It is not experience but experiment which played—but only later—a great positive role. Experimentation is the methodical interrogation of nature, an interrogation which presupposes and implies a language in which to formulate the questions, and a dictionary which enables us to read and interpret the answers. For Galileo it was in curves and circles and triangles, in mathematical or even more precisely, in geometrical language—not in the language of common sense or in that of pure symbols—that we must speak to Nature and receive her answers. Yet obviously the choice of language, the decision to employ it, could not be determined by the experience which its use was to make possible. (Koyré 1968, 18–19)
Koyré’s devaluation of experience has the further consequence that Galileo’s observations and experiments are likewise devalued; as Koyré states: “It is obvious that the Galileo experiments are completely worthless: the very perfection of their results is a rigorous proof of their incorrection” (1968, 94).10
So what is one to do; that is, how is one to reevaluate this prominent historiographical orientation? Well, one could point out that Koyré is simply historically wrong about his devaluation of experience, wrong about Francis Bacon, and wrong about Galileo’s experiments.11 Worse yet, his perspective fails to appreciate the rise of scientific societies, the social nature of the epistemology of observation, and so forth. But such an objection is easily countered by simply casting off what Koyré thinks of as an integral part of his view (the necessity of the mathematization of nature as preliminary to any genuine experimental culture) and accepting just a portion of his historiographical orientation, for example, mathematization of nature by itself, as one of the crucial elements of early modern science as contrasted with past science, along with experimental culture by itself. We can see this rejoinder given numerous times, as in Floris Cohen’s review of Joella Yoder’s book Christian Huygens and the Mathematization of Nature. Cohen states: “It is well known that, on the topic of Galileo’s experiments, Koyré has been proved simply wrong—to the extent that he declined to take literally in Galileo’s own statements what we now know should indeed be taken literally. Granting so much does not, however, render all Koyré had to say on the mathematization of nature worthless” (Cohen 1991, 83). Still, the historical studies of the “last generation of scholars” about the culture of experiment require the mathematization of nature to become a less global historiographical thesis, but perhaps to remain an important one.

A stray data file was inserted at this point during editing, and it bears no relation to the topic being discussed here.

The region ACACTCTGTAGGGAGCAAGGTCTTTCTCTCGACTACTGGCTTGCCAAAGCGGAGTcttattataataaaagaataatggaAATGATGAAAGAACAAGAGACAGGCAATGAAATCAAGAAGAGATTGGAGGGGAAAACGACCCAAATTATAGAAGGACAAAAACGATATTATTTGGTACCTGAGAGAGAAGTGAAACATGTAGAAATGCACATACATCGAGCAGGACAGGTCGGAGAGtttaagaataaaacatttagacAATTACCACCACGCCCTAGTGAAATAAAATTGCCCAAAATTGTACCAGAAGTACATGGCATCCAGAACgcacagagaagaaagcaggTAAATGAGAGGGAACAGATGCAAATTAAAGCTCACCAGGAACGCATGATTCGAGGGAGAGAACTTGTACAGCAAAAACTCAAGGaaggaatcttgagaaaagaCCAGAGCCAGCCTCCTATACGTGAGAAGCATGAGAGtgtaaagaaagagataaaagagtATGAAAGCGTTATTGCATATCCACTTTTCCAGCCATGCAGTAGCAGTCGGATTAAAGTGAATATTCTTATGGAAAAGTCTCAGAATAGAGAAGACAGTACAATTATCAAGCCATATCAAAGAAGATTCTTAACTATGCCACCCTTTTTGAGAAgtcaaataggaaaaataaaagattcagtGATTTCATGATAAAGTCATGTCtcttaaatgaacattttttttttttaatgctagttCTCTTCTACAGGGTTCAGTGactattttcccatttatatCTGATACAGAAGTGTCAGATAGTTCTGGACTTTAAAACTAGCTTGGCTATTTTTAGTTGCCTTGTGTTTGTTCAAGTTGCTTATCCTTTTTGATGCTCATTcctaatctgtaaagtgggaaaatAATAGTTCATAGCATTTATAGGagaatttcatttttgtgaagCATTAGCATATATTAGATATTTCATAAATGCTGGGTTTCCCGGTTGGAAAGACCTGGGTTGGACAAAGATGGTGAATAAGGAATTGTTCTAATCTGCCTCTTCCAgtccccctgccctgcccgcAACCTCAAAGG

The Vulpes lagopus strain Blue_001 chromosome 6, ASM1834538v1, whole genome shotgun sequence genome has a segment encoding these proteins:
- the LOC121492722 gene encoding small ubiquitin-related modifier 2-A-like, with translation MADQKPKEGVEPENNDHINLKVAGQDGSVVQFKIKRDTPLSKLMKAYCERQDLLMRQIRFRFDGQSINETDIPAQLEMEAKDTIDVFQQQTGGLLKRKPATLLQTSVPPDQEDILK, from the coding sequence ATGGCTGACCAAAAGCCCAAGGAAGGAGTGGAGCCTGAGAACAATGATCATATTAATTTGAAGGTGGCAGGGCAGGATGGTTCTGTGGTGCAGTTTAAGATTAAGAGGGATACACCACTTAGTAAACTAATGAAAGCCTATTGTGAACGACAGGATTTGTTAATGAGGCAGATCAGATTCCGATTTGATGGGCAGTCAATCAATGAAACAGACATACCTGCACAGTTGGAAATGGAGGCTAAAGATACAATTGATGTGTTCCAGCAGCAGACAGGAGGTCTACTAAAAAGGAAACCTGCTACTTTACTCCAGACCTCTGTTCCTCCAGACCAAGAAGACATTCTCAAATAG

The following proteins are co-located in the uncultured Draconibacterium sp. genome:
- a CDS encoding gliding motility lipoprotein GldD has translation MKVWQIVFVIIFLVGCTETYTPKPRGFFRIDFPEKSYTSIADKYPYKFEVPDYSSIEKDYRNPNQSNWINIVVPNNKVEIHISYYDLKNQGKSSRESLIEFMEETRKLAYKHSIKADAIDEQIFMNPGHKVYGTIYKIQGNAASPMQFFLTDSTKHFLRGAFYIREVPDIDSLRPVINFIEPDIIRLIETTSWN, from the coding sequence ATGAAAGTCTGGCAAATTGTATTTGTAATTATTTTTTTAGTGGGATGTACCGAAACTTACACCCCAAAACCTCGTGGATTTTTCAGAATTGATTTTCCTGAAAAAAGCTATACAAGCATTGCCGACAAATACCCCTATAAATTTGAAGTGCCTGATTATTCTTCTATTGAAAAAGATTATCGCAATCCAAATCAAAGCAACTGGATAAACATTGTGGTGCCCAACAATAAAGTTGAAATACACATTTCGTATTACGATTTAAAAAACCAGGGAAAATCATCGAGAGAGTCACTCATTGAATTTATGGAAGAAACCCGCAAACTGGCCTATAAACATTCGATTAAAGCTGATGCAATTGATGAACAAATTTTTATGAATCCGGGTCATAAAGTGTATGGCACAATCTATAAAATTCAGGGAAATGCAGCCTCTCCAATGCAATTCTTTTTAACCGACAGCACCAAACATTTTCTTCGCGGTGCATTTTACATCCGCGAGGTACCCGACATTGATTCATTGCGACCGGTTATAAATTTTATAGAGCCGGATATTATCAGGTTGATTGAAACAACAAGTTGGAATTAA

A more promising reevaluation would consist in reconsidering the mathematization of nature from the perspective of “novel methodological orientations,” and in particular, of contextual history. Here one could point out that when we talk about the “mathematization of nature” we mean different things with regard to different thinkers. When one focuses on what mathematizing nature would be for Galileo, for Descartes, Huygens, or Newton, we find that these are radically different activities; what Galileo tried to do in this regard is clearly different from what Descartes tried to do, or what Huygens, Newton, and others tried to do. The mathematization of nature as an account of the scientific revolution or early modern science begins to look like our twentieth-century invention, perhaps a construction we are forcing on the past.12
Such a thesis, however right it seems to me, would be beyond the scope of a single chapter. Instead I propose to examine the mathematization of nature for Descartes and the Cartesians. I will try to show that, from the perspective of a more contextual history, the thesis that mathematization of nature refers to radically different elements in different thinkers can be recovered in a single thinker; it applies to Descartes by himself. Basically, there is no one thing one can call the mathematization of nature in Descartes, perhaps no mathematization of nature at all, if the concept is considered narrowly. I will then corroborate this historical position by demonstrating that various Cartesians in the seventeenth century understood Descartes differently on these issues. The Cartesians have little to say about the mathematization of nature when viewed as a grand narrative for the scientific revolution, though their remarks on the relations between mathematics and physics advance various aspects of Descartes’ understanding about those relations and contrast with the way we conceive of them as part of that grand narrative. But first, I need to discuss the views of Burtt and Dijksterhuis on Descartes and the mathematization of nature.